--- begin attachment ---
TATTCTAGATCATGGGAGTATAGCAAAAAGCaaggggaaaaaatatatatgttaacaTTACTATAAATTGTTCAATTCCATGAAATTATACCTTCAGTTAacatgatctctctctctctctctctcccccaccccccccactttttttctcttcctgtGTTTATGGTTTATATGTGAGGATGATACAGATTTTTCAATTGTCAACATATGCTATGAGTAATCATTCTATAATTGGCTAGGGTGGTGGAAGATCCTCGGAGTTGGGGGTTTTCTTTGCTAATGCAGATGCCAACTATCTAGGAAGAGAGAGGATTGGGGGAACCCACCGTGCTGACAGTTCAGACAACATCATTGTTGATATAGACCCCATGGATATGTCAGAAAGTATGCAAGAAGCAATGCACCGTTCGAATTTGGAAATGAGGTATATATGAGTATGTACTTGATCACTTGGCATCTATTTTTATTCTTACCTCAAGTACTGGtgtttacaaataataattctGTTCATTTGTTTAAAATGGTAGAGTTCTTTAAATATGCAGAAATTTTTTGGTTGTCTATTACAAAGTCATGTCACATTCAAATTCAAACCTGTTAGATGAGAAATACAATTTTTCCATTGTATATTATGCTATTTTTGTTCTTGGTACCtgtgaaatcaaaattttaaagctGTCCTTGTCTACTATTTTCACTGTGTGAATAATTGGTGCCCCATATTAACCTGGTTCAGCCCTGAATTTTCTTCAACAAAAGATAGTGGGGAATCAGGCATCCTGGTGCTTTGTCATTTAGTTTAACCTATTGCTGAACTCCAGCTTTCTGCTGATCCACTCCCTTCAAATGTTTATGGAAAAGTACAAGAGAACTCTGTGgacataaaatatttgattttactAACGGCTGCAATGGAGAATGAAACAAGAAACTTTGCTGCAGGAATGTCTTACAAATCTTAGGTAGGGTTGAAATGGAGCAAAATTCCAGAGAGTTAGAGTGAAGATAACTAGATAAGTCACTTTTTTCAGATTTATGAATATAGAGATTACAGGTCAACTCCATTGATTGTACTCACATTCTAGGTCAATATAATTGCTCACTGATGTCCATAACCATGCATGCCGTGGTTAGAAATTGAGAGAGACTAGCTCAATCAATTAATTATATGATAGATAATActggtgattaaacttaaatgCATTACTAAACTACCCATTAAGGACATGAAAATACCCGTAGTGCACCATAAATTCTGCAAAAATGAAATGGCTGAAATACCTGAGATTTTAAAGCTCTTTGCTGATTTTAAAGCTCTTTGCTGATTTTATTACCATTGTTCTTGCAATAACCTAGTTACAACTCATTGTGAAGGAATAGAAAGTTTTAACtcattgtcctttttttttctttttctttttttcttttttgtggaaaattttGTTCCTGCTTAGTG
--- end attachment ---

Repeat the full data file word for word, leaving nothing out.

TATTCTAGATCATGGGAGTATAGCAAAAAGCaaggggaaaaaatatatatgttaacaTTACTATAAATTGTTCAATTCCATGAAATTATACCTTCAGTTAacatgatctctctctctctctctctcccccaccccccccactttttttctcttcctgtGTTTATGGTTTATATGTGAGGATGATACAGATTTTTCAATTGTCAACATATGCTATGAGTAATCATTCTATAATTGGCTAGGGTGGTGGAAGATCCTCGGAGTTGGGGGTTTTCTTTGCTAATGCAGATGCCAACTATCTAGGAAGAGAGAGGATTGGGGGAACCCACCGTGCTGACAGTTCAGACAACATCATTGTTGATATAGACCCCATGGATATGTCAGAAAGTATGCAAGAAGCAATGCACCGTTCGAATTTGGAAATGAGGTATATATGAGTATGTACTTGATCACTTGGCATCTATTTTTATTCTTACCTCAAGTACTGGtgtttacaaataataattctGTTCATTTGTTTAAAATGGTAGAGTTCTTTAAATATGCAGAAATTTTTTGGTTGTCTATTACAAAGTCATGTCACATTCAAATTCAAACCTGTTAGATGAGAAATACAATTTTTCCATTGTATATTATGCTATTTTTGTTCTTGGTACCtgtgaaatcaaaattttaaagctGTCCTTGTCTACTATTTTCACTGTGTGAATAATTGGTGCCCCATATTAACCTGGTTCAGCCCTGAATTTTCTTCAACAAAAGATAGTGGGGAATCAGGCATCCTGGTGCTTTGTCATTTAGTTTAACCTATTGCTGAACTCCAGCTTTCTGCTGATCCACTCCCTTCAAATGTTTATGGAAAAGTACAAGAGAACTCTGTGgacataaaatatttgattttactAACGGCTGCAATGGAGAATGAAACAAGAAACTTTGCTGCAGGAATGTCTTACAAATCTTAGGTAGGGTTGAAATGGAGCAAAATTCCAGAGAGTTAGAGTGAAGATAACTAGATAAGTCACTTTTTTCAGATTTATGAATATAGAGATTACAGGTCAACTCCATTGATTGTACTCACATTCTAGGTCAATATAATTGCTCACTGATGTCCATAACCATGCATGCCGTGGTTAGAAATTGAGAGAGACTAGCTCAATCAATTAATTATATGATAGATAATActggtgattaaacttaaatgCATTACTAAACTACCCATTAAGGACATGAAAATACCCGTAGTGCACCATAAATTCTGCAAAAATGAAATGGCTGAAATACCTGAGATTTTAAAGCTCTTTGCTGATTTTAAAGCTCTTTGCTGATTTTATTACCATTGTTCTTGCAATAACCTAGTTACAACTCATTGTGAAGGAATAGAAAGTTTTAACtcattgtcctttttttttctttttctttttttcttttttgtggaaaattttGTTCCTGCTTAGTG